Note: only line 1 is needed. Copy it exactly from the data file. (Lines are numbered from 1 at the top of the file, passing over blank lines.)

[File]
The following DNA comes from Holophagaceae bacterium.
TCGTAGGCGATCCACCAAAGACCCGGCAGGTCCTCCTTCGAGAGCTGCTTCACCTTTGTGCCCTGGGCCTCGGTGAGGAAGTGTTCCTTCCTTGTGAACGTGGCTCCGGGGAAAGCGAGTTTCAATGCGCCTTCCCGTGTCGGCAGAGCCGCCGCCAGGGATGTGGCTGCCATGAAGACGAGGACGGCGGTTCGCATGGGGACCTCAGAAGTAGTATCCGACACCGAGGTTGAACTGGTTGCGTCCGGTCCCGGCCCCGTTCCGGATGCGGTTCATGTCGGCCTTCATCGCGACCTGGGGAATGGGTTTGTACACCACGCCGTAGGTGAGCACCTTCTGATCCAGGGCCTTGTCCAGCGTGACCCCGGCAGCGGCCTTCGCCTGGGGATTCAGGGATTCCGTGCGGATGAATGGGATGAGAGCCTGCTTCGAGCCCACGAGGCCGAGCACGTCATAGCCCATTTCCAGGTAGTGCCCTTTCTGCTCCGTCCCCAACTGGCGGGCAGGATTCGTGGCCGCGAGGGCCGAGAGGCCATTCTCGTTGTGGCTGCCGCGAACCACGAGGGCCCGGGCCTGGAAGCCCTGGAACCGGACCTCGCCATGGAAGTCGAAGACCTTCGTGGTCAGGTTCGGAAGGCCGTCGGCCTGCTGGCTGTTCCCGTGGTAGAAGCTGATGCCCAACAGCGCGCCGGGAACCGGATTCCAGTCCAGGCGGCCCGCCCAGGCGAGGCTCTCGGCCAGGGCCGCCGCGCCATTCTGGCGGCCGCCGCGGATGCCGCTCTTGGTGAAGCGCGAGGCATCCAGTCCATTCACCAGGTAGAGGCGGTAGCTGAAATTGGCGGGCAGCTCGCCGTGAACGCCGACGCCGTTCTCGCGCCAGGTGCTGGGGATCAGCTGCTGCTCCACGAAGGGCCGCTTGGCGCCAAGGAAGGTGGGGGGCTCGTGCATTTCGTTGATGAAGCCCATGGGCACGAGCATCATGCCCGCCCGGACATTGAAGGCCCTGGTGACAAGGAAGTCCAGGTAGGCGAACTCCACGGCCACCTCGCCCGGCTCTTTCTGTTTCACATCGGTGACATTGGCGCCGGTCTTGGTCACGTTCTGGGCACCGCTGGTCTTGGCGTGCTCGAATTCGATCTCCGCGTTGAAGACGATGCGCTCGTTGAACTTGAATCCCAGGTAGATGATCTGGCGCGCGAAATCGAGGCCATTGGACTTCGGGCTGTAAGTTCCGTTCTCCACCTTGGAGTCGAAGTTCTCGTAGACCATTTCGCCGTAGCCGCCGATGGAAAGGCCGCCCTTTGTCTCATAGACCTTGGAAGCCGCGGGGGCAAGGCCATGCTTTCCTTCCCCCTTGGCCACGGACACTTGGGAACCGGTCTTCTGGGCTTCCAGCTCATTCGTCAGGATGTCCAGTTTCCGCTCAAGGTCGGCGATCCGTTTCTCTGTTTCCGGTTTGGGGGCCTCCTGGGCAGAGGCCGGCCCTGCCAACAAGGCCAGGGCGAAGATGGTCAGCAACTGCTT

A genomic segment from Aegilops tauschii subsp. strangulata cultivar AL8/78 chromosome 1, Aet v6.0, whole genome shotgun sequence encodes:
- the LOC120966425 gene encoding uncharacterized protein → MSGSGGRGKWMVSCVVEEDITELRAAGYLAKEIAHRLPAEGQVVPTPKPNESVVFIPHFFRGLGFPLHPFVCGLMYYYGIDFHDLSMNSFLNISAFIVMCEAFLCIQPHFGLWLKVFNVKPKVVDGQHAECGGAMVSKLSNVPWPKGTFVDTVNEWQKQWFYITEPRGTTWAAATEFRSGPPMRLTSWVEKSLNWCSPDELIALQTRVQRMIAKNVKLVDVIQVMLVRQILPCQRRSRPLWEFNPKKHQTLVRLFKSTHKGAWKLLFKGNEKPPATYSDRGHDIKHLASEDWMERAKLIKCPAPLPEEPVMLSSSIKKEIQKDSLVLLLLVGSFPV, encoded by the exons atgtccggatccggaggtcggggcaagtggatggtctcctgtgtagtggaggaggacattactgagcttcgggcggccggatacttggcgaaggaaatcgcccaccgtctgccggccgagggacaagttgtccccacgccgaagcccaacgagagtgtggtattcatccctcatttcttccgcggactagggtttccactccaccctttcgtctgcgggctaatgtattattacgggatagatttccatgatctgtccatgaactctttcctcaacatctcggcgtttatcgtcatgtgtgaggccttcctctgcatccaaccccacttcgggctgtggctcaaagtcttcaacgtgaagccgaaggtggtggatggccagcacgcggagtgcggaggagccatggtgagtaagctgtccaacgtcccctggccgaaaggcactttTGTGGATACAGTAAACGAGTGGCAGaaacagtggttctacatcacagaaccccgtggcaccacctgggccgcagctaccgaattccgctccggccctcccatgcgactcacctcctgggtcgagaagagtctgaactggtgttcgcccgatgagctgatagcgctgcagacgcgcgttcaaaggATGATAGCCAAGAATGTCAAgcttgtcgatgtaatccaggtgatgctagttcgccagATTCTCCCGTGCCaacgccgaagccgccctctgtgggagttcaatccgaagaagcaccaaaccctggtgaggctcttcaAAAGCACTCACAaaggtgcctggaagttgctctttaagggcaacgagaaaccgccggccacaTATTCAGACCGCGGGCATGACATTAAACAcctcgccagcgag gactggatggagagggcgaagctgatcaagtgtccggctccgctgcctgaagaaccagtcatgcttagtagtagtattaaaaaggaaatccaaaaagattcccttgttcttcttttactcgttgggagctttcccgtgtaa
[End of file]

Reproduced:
The following DNA comes from Holophagaceae bacterium.